We in the planning field, now look back at the human impacts of Boston’s West End neighborhood redevelopment project with disfavor. The planning decision to create a ‘type of place’ vastly overshadowed building a ‘place for its people.’ Marc Fried’s “Grieving for a Lost Home,” highlighted an alternative critical framework of the social, physical, and health impacts of redevelopment on communities and families.
While it is now clear that planning and its stakeholders better consider the human costs in our process and outcomes, we have yet to reconsider our conceptualization of redevelopment. Good planning practices now demand that we talk about the human impacts. Communities organize, advocate and campaign for projects that better serve people.
However in the US, and largely worldwide, our conceptualization of redevelopment is rooted in the needs and demands of the private market. New residential developments, business complexes, stadiums, and entertainment districts dominate as the drivers for development. We have, in a sense, replaced the place-only government led visions for redevelopment with similarly misaligned profit-driven private market visions for redevelopment.
This shift has done little to remedy the overall human impact concerns raised by Marc Fried. The human impacts of displacement are now attributed to the “forces of the market” which are beyond government influence. Meanwhile, local governments, which continue to play a central role in certifying and often funding redevelopment projects, claim the positive outcomes while abdicating any responsibility for the negative impacts.
In New York City, an estimated 40 percent of the City was rezoned during the Bloomberg administration between 2002 and 2013. In it’s reports and press releases of redevelopment and/or rezoning initiatives the City cites the dollars of investment, the number of jobs, the number of new residential units, commercial space, retail space, and hotel rooms created. However, the City cannot say and it does not track the number of residents or business displaced and the financial, social, physical, or health costs of any displacement.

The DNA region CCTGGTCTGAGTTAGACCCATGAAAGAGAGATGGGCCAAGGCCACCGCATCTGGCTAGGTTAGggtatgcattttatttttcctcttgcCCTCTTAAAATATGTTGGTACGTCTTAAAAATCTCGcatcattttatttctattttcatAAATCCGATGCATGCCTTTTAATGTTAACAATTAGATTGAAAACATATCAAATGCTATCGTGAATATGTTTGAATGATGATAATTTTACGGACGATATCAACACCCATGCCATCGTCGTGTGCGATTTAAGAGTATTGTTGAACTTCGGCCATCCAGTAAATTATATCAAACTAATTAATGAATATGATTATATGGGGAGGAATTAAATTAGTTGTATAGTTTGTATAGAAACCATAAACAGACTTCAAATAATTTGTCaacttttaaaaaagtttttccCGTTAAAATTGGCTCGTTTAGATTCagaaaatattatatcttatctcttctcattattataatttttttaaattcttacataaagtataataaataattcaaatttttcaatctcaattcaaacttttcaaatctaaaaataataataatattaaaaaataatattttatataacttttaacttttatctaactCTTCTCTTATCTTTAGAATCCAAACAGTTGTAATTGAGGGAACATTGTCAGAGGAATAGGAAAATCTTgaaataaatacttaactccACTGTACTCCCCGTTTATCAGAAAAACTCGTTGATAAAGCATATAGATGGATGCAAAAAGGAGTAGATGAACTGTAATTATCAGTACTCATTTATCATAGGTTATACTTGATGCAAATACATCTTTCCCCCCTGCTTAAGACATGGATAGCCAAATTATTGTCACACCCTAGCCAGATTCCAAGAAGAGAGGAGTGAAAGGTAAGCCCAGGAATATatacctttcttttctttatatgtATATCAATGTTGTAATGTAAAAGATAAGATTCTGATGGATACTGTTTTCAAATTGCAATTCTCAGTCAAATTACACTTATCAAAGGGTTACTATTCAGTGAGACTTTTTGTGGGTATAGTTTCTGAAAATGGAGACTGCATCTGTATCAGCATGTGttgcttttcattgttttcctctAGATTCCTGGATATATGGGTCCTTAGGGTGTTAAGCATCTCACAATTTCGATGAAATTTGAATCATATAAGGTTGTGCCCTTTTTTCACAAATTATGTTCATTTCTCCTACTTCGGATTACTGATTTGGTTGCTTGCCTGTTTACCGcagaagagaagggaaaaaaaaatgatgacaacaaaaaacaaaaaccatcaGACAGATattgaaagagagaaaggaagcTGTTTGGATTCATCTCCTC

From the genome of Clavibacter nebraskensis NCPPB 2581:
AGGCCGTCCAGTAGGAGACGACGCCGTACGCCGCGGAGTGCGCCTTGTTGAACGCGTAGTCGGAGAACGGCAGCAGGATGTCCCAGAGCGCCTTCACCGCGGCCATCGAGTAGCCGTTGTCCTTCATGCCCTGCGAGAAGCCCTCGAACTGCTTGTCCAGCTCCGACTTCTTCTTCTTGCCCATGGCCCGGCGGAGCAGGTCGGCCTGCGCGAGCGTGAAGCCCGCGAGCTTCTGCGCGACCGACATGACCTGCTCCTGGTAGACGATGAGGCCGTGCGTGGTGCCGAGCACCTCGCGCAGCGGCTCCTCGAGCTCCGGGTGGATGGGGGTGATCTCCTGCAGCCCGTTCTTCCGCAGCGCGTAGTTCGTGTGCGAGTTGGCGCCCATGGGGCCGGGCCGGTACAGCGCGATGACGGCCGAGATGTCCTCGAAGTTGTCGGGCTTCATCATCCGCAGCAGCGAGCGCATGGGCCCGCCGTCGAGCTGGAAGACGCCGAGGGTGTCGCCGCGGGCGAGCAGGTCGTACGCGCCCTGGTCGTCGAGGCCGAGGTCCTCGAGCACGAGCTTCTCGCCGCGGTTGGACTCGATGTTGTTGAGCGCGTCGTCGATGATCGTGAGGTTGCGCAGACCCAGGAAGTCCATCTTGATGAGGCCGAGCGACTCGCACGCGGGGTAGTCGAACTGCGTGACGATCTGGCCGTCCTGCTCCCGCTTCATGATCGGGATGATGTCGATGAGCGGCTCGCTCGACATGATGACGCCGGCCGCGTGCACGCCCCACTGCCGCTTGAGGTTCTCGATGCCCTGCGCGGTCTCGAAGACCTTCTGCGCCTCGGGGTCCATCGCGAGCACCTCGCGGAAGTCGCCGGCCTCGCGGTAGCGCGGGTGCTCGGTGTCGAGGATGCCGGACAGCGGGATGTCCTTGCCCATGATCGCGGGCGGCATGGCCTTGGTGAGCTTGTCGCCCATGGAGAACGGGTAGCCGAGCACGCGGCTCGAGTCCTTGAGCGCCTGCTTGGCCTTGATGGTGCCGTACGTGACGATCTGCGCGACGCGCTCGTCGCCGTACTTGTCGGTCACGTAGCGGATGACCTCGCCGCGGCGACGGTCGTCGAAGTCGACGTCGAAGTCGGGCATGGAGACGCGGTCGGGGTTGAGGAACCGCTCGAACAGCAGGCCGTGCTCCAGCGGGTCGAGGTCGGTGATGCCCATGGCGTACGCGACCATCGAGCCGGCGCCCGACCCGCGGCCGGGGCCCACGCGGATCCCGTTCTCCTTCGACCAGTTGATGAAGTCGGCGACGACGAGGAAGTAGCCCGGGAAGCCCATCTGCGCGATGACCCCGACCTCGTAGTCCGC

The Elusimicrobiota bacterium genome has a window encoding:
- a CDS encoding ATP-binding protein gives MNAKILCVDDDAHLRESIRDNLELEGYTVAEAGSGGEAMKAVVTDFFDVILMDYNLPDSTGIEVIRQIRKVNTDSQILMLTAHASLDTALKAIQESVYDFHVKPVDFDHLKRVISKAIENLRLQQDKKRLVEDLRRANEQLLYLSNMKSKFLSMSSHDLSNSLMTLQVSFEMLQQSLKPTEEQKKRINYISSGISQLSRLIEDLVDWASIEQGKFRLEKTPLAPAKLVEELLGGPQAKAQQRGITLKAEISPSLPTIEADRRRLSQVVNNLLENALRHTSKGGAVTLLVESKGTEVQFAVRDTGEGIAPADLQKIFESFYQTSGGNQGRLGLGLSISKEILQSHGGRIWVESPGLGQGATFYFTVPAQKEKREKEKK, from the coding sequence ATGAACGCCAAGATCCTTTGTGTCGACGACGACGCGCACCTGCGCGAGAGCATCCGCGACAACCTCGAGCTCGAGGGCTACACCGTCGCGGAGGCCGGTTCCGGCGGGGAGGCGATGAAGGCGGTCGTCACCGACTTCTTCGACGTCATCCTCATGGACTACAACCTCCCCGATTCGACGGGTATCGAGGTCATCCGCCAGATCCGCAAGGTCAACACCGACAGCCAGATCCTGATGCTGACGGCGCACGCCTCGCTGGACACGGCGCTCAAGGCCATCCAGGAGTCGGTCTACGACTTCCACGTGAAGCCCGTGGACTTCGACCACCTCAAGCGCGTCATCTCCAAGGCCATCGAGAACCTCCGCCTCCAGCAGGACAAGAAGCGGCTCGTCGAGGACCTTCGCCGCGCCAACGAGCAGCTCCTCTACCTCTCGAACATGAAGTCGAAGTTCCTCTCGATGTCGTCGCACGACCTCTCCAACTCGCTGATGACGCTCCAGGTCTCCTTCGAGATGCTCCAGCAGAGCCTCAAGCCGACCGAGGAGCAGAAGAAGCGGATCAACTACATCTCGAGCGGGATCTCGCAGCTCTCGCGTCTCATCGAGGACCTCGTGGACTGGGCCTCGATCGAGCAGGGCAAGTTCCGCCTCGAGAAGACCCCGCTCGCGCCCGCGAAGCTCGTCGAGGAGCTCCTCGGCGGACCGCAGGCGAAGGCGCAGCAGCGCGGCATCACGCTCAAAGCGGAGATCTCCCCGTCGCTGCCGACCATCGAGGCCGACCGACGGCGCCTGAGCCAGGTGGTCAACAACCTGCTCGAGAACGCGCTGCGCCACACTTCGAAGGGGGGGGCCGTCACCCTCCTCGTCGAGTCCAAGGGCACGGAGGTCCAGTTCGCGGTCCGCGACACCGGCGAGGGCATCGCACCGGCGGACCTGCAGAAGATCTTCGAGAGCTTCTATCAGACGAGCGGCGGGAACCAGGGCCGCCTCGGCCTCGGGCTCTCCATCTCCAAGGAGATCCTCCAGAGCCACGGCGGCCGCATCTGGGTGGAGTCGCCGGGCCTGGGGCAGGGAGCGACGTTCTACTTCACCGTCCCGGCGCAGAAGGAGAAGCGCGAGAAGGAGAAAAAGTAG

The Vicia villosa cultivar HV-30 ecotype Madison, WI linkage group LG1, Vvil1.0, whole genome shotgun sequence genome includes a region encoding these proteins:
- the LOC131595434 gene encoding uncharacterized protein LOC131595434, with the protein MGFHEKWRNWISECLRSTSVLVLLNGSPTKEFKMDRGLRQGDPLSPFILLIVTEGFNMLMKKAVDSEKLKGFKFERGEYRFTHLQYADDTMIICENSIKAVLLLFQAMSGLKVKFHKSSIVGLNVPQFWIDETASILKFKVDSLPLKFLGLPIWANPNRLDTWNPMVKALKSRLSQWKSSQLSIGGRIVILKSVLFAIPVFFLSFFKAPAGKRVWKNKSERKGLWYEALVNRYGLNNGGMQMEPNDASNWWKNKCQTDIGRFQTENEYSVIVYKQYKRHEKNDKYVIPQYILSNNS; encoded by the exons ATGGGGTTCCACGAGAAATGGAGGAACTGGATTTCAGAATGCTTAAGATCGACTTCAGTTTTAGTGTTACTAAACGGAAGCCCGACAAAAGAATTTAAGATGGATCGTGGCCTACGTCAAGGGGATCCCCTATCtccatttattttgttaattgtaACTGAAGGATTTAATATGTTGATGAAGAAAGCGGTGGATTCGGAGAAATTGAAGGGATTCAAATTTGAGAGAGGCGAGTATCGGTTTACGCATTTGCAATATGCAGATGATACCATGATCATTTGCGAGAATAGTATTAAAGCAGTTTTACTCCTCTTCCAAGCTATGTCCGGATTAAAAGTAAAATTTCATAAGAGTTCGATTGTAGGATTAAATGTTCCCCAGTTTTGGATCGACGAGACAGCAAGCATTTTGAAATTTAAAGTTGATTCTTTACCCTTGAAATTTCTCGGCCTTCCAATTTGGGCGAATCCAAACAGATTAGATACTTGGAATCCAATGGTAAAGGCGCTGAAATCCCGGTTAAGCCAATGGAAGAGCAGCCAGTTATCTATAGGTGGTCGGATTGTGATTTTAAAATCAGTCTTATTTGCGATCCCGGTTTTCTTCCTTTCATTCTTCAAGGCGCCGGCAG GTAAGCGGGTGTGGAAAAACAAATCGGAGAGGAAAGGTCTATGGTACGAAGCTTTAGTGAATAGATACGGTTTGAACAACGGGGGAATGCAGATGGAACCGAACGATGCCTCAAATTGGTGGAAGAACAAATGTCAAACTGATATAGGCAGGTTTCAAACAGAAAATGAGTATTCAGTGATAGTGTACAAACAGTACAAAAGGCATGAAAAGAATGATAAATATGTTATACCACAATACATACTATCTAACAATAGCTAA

Governmental entities fulfill the process of including community voices through community meetings, town halls, or charettes. The human impacts of redevelopment are now given voice through community engagement processes. Yet these impacts are largely deemed beyond the government’s control because they are brought on by ‘forces of the market.’ This leaves communities without policies or measure that capture the true human impacts of redevelopment.
We may have put in place practices and processes to incorporate the concerns of the human impacts of redevelopment without adequately reexamining the purpose of redevelopment. The battle in redevelopment is now mitigating the negative impacts on residents, not setting and achieving positive outcomes.
The questions of how to better understand the impacts of redevelopment and ultimately how to reform redevelopment are critical. But what can we attain for our communities without revisiting a better conceptualization of redevelopment?
Will the purpose of redevelopment continue to largely be private-market led interests, placing human impacts consideration secondary if at all? Or will planners and its stakeholders be able to repurpose redevelopment to achieve the best local human impacts while incorporating and balancing broader city, region, or state needs?
Barika X Williams is Deputy Director at the Association for Neighborhood Housing Development in New York City where she researches and develops affordable housing, equitable economic development, and community development policies in New York City.
This post is part of a series reflecting on re/development practices worldwide. See the other posts in the series here.